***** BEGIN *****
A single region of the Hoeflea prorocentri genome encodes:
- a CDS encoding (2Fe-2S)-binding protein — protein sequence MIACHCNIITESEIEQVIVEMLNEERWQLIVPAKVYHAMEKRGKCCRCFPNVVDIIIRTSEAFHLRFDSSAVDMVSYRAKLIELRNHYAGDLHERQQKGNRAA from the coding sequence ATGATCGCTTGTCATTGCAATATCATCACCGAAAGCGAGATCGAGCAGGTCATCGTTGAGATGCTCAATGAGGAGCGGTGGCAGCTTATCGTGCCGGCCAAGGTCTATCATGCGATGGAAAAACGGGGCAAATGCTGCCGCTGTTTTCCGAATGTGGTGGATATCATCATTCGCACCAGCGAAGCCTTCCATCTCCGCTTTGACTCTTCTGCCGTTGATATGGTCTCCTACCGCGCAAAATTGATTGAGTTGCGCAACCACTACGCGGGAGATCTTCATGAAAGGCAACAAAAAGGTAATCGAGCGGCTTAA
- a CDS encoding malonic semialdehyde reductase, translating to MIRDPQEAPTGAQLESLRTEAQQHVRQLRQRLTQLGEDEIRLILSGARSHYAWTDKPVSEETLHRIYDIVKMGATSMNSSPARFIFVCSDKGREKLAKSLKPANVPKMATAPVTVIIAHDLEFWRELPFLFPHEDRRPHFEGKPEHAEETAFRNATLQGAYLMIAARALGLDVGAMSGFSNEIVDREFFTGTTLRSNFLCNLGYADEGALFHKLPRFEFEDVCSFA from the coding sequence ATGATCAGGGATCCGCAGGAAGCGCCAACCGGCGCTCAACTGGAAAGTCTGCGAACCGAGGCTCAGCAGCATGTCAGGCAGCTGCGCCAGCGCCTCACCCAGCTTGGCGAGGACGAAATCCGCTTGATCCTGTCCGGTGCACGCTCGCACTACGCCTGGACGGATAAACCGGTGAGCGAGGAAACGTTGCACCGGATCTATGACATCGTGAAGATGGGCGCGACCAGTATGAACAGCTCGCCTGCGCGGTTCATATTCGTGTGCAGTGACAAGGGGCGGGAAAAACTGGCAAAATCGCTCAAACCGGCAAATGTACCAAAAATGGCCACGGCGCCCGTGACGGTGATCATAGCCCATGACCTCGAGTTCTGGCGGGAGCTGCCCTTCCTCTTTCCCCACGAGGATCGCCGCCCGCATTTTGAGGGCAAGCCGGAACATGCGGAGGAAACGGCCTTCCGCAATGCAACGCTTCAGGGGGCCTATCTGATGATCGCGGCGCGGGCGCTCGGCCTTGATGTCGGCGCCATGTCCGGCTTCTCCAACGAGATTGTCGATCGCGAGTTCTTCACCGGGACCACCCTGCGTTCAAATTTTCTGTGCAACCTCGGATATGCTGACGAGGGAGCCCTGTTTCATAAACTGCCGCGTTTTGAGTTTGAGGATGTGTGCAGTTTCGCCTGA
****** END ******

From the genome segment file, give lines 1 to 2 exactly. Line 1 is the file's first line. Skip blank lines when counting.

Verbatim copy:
A single region of the Hoeflea prorocentri genome encodes:
- a CDS encoding (2Fe-2S)-binding protein — protein sequence MIACHCNIITESEIEQVIVEMLNEERWQLIVPAKVYHAMEKRGKCCRCFPNVVDIIIRTSEAFHLRFDSSAVDMVSYRAKLIELRNHYAGDLHERQQKGNRAA from the coding sequence ATGATCGCTTGTCATTGCAATATCATCACCGAAAGCGAGATCGAGCAGGTCATCGTTGAGATGCTCAATGAGGAGCGGTGGCAGCTTATCGTGCCGGCCAAGGTCTATCATGCGATGGAAAAACGGGGCAAATGCTGCCGCTGTTTTCCGAATGTGGTGGATATCATCATTCGCACCAGCGAAGCCTTCCATCTCCGCTTTGACTCTTCTGCCGTTGATATGGTCTCCTACCGCGCAAAATTGATTGAGTTGCGCAACCACTACGCGGGAGATCTTCATGAAAGGCAACAAAAAGGTAATCGAGCGGCTTAA